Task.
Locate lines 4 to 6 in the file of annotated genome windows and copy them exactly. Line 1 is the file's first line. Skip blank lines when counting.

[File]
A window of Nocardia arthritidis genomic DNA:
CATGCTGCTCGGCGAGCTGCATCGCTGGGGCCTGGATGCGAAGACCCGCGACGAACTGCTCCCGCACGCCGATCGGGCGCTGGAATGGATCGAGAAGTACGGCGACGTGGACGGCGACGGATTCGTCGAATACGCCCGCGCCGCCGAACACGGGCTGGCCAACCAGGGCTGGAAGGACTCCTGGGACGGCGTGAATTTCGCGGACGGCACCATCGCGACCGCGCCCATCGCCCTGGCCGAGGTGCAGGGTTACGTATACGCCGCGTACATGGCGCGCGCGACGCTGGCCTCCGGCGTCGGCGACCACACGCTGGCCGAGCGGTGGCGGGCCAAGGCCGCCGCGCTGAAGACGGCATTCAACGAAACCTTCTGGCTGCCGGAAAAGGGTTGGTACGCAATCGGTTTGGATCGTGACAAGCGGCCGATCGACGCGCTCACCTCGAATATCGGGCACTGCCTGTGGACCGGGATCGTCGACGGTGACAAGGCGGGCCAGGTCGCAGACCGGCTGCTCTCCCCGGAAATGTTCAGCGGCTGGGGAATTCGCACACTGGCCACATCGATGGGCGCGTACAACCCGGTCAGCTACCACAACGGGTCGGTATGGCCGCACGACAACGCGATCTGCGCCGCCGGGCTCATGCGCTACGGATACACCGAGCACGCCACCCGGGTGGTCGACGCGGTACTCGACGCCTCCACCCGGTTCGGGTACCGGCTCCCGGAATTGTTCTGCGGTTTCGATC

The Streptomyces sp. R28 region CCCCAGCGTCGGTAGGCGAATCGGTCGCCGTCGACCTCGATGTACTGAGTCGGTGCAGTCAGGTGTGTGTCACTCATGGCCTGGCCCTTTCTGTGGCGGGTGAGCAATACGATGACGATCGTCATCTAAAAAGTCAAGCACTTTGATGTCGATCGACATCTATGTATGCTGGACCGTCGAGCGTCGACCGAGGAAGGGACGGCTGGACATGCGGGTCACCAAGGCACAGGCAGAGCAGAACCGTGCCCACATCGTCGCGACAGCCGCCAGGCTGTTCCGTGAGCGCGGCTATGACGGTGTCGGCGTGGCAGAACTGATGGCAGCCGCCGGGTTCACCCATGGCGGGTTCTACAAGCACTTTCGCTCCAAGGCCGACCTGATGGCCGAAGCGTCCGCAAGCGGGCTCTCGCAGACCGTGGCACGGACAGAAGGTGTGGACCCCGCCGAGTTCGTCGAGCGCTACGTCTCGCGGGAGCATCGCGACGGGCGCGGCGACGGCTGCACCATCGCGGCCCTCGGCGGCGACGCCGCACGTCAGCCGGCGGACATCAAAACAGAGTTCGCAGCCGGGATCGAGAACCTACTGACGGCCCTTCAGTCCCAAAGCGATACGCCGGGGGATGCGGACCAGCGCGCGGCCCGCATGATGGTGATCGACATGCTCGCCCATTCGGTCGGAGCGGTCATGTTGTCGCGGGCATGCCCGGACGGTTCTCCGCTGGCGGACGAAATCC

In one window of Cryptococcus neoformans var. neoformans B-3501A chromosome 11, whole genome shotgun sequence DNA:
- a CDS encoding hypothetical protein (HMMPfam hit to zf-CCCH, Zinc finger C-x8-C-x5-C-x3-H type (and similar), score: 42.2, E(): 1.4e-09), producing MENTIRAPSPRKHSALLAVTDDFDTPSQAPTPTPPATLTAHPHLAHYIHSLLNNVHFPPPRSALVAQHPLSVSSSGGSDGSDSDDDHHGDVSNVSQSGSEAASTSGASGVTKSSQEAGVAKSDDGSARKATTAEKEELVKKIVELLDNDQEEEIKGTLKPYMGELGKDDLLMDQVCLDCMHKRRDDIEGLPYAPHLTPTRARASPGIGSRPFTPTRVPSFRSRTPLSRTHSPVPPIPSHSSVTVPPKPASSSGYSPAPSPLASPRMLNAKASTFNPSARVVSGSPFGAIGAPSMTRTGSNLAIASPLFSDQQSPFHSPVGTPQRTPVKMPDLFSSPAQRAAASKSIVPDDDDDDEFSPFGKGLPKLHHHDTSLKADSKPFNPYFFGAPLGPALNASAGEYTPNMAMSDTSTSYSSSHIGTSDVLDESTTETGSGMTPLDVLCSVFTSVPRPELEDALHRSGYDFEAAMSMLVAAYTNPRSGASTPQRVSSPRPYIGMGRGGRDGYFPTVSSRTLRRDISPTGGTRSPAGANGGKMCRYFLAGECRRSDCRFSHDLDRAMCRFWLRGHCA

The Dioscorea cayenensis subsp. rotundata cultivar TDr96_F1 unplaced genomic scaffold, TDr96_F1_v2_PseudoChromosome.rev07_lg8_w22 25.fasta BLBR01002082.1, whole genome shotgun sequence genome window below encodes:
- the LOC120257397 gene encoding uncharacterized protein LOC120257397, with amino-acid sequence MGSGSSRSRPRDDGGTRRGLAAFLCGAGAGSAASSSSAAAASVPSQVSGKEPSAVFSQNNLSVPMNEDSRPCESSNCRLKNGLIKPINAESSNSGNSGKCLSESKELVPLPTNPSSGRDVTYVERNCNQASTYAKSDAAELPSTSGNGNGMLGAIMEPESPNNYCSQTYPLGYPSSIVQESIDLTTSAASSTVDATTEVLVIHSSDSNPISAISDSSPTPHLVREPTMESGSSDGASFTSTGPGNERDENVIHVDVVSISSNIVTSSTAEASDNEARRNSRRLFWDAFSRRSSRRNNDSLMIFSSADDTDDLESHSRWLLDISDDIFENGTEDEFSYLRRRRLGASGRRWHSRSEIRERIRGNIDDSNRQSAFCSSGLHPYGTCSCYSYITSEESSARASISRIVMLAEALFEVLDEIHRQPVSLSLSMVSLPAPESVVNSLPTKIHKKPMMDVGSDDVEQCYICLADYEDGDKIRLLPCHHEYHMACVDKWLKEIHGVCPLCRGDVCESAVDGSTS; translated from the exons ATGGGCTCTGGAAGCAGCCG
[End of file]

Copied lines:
In one window of Cryptococcus neoformans var. neoformans B-3501A chromosome 11, whole genome shotgun sequence DNA:
- a CDS encoding hypothetical protein (HMMPfam hit to zf-CCCH, Zinc finger C-x8-C-x5-C-x3-H type (and similar), score: 42.2, E(): 1.4e-09), producing MENTIRAPSPRKHSALLAVTDDFDTPSQAPTPTPPATLTAHPHLAHYIHSLLNNVHFPPPRSALVAQHPLSVSSSGGSDGSDSDDDHHGDVSNVSQSGSEAASTSGASGVTKSSQEAGVAKSDDGSARKATTAEKEELVKKIVELLDNDQEEEIKGTLKPYMGELGKDDLLMDQVCLDCMHKRRDDIEGLPYAPHLTPTRARASPGIGSRPFTPTRVPSFRSRTPLSRTHSPVPPIPSHSSVTVPPKPASSSGYSPAPSPLASPRMLNAKASTFNPSARVVSGSPFGAIGAPSMTRTGSNLAIASPLFSDQQSPFHSPVGTPQRTPVKMPDLFSSPAQRAAASKSIVPDDDDDDEFSPFGKGLPKLHHHDTSLKADSKPFNPYFFGAPLGPALNASAGEYTPNMAMSDTSTSYSSSHIGTSDVLDESTTETGSGMTPLDVLCSVFTSVPRPELEDALHRSGYDFEAAMSMLVAAYTNPRSGASTPQRVSSPRPYIGMGRGGRDGYFPTVSSRTLRRDISPTGGTRSPAGANGGKMCRYFLAGECRRSDCRFSHDLDRAMCRFWLRGHCA

The Dioscorea cayenensis subsp. rotundata cultivar TDr96_F1 unplaced genomic scaffold, TDr96_F1_v2_PseudoChromosome.rev07_lg8_w22 25.fasta BLBR01002082.1, whole genome shotgun sequence genome window below encodes: